Kids Count report: Extreme poverty doubles in Michigan

By Debra Watson
1 February 2012

One in four children in Michigan lives in a family with an income below the official US poverty threshold, according to the annual Kids Count In Michigan Data Book 2011, released last week by the Michigan League for Human Services (MILHS).

The non-profit child advocacy group reported that the percentage of children in poverty in Michigan more than doubled, rising 64 percent from the beginning of the last decade through 2009. Children living in families with incomes below the poverty level rose from 14 to 23 percent.

During the same period, the percentage of children in families in extreme poverty surged. One in 10 children in Michigan lived in extreme poverty at the end of the last decade, with the percentage more than doubling, from 5 to 11 percent, since 2000.

These families have incomes less than one half the poverty level. Extreme poverty is really destitution, denoting income under $8,000 a year for a family of three. The agency’s report cites one example of the consequence of extreme poverty: a family in such dire straits cannot afford the average cost of shelter in most Michigan counties.

The report as a whole centers on health outcomes and relates growing poverty indices to poor health among children. For example, “Roughly one in 14 third-graders in Michigan have immediate dental care needs as evidenced by pain, infection or swelling, and more than one in four have untreated dental disease.”

Michigan was hit by the protracted decline of industrial jobs in the US, especially auto and auto-related. The effects of the 2008 recession on jobs accelerated the impoverishment of more layers of society. From 2005 to 2009, the child poverty rate in Michigan jumped from 18 to 22 percent and more than half a million Michigan children lived below the poverty level in 2009.

The rate of destitution is surely higher now, in 2012, as the agency estimates that the families of 11,000 children have been thrown off the Temporary Assistance for Needy Families (TANF) welfare program since Michigan governor Rick Snyder imposed punitive time limits on aid last year.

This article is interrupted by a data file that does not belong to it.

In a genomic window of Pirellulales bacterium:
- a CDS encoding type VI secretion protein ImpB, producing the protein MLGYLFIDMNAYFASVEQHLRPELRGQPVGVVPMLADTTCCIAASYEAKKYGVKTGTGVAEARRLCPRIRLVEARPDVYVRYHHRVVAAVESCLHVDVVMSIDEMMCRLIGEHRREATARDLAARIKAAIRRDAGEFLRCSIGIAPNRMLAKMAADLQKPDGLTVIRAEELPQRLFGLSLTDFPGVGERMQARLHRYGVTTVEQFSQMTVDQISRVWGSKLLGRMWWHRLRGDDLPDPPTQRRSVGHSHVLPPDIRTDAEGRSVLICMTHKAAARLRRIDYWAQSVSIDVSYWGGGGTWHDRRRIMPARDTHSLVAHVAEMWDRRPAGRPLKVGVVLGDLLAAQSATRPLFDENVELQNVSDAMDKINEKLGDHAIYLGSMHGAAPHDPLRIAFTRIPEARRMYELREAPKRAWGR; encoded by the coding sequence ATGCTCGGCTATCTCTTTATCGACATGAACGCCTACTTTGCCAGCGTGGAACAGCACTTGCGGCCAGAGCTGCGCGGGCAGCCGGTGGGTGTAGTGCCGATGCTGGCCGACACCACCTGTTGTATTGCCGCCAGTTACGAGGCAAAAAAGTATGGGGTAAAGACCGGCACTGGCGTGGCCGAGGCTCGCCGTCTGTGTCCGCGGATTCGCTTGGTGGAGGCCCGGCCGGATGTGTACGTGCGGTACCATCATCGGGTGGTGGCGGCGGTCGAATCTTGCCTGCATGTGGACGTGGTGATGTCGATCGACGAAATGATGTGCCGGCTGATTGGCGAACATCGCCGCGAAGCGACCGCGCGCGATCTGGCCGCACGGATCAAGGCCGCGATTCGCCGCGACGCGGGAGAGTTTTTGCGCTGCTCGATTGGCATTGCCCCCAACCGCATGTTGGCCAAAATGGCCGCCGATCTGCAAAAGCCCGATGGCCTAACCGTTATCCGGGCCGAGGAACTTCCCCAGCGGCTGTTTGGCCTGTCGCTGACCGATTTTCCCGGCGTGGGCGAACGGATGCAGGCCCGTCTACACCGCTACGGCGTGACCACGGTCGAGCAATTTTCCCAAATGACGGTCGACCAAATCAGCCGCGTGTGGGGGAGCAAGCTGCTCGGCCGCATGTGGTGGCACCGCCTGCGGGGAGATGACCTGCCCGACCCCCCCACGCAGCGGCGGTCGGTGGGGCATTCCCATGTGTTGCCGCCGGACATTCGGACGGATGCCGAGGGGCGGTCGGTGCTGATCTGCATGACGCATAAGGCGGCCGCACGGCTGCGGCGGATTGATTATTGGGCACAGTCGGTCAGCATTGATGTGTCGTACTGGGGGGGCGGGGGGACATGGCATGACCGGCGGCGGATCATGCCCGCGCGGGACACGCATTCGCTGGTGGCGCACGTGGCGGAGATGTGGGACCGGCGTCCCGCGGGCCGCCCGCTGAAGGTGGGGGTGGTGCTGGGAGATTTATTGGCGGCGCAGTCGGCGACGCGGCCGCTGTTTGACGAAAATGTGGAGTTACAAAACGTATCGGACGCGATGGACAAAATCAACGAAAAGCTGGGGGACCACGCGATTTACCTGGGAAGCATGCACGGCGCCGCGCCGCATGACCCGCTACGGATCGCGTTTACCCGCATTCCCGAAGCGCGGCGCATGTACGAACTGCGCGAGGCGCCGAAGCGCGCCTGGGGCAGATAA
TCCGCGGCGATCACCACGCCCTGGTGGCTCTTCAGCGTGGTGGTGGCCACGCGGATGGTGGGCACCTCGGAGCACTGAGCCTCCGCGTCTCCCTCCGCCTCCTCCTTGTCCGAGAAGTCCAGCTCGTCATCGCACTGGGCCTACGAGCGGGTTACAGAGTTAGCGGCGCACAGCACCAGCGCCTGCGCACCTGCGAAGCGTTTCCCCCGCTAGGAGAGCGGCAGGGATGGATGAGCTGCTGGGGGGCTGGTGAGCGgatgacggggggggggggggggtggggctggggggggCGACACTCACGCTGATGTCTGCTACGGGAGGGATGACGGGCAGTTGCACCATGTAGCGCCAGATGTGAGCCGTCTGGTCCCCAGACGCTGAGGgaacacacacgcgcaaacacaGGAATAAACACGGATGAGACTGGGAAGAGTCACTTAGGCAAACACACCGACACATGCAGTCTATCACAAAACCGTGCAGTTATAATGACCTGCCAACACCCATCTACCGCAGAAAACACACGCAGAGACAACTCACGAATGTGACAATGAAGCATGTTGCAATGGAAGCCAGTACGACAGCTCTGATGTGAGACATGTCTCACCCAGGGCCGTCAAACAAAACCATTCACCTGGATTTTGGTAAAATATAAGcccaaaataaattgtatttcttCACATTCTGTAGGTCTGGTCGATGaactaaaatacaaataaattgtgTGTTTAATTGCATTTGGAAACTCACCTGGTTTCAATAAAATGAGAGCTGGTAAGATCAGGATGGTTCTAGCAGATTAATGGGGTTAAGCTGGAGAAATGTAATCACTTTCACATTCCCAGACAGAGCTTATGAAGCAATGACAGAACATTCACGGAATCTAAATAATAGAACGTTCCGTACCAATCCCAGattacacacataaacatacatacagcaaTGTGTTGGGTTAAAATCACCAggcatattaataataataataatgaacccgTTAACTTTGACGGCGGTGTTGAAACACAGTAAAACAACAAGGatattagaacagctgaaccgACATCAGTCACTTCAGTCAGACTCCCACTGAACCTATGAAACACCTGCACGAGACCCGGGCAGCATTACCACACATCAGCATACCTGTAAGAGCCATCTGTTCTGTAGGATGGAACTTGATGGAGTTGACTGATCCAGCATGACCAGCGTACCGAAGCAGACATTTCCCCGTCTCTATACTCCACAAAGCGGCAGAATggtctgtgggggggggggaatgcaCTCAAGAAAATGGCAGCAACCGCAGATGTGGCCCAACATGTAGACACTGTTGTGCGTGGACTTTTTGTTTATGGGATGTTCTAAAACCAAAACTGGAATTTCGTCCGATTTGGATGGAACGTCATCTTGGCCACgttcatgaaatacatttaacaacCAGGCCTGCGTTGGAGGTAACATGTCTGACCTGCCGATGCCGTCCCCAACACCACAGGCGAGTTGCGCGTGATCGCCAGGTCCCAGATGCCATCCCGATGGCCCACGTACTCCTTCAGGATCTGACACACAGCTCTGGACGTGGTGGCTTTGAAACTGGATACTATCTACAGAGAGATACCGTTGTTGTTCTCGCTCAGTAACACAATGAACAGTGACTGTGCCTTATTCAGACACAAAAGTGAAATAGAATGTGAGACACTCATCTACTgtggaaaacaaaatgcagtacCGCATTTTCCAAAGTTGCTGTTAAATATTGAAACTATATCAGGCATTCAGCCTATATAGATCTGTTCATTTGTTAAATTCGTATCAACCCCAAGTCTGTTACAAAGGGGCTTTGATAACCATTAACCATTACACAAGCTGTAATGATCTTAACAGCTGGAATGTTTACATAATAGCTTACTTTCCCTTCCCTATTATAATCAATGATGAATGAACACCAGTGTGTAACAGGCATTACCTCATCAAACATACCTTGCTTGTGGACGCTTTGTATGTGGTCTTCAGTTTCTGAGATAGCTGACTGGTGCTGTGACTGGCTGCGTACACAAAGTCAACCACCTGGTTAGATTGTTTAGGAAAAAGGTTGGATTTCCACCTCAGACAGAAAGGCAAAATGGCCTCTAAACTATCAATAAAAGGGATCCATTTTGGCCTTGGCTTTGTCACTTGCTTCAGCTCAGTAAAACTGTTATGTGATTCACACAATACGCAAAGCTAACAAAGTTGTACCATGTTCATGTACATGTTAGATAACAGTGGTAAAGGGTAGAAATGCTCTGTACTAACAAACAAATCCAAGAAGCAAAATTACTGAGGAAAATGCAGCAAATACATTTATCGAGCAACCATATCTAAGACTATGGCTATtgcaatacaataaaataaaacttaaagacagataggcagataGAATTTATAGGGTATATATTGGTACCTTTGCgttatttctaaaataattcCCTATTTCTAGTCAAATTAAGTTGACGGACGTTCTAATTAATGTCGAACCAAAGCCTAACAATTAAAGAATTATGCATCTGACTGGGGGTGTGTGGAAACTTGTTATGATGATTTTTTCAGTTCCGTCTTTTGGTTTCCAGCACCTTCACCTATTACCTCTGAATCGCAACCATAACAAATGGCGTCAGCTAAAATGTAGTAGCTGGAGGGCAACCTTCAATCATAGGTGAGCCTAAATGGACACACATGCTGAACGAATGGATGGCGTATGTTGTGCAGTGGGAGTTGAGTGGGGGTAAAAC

Half of Michigan are impoverished

Poverty in America is officially measured on the basis of an archaic formula, related to food costs as a percentage of a family budget, first estimated in the 1960s.

A more realistic threshold would be twice the official poverty level, $35,136 for a single parent with two children or $44,226 for a family of four in 2010. Nearly half—45 percent—of all Michigan children were in families in this low-income bracket, up from one third in 2000.

Three quarters of a million children qualified for free or reduced-price school lunch, one in two students in the public school system. Families must have an income less than 185 percent of the poverty level to qualify for the lunch program.

One in three, or 760,000 children in the state, were eligible for Food Stamps under Michigan’s Food Assistance Program (FAP). This program requires a family be near the official poverty threshold and provides on average only $125 a month per person for food.

Persistent joblessness

In the Kids Count report, the non-profit advocacy group zeroes in on rising unemployment as a primary cause of the staggering increases in child poverty. While unemployment tripled in the state as a whole over a decade, in four counties the rate quadrupled.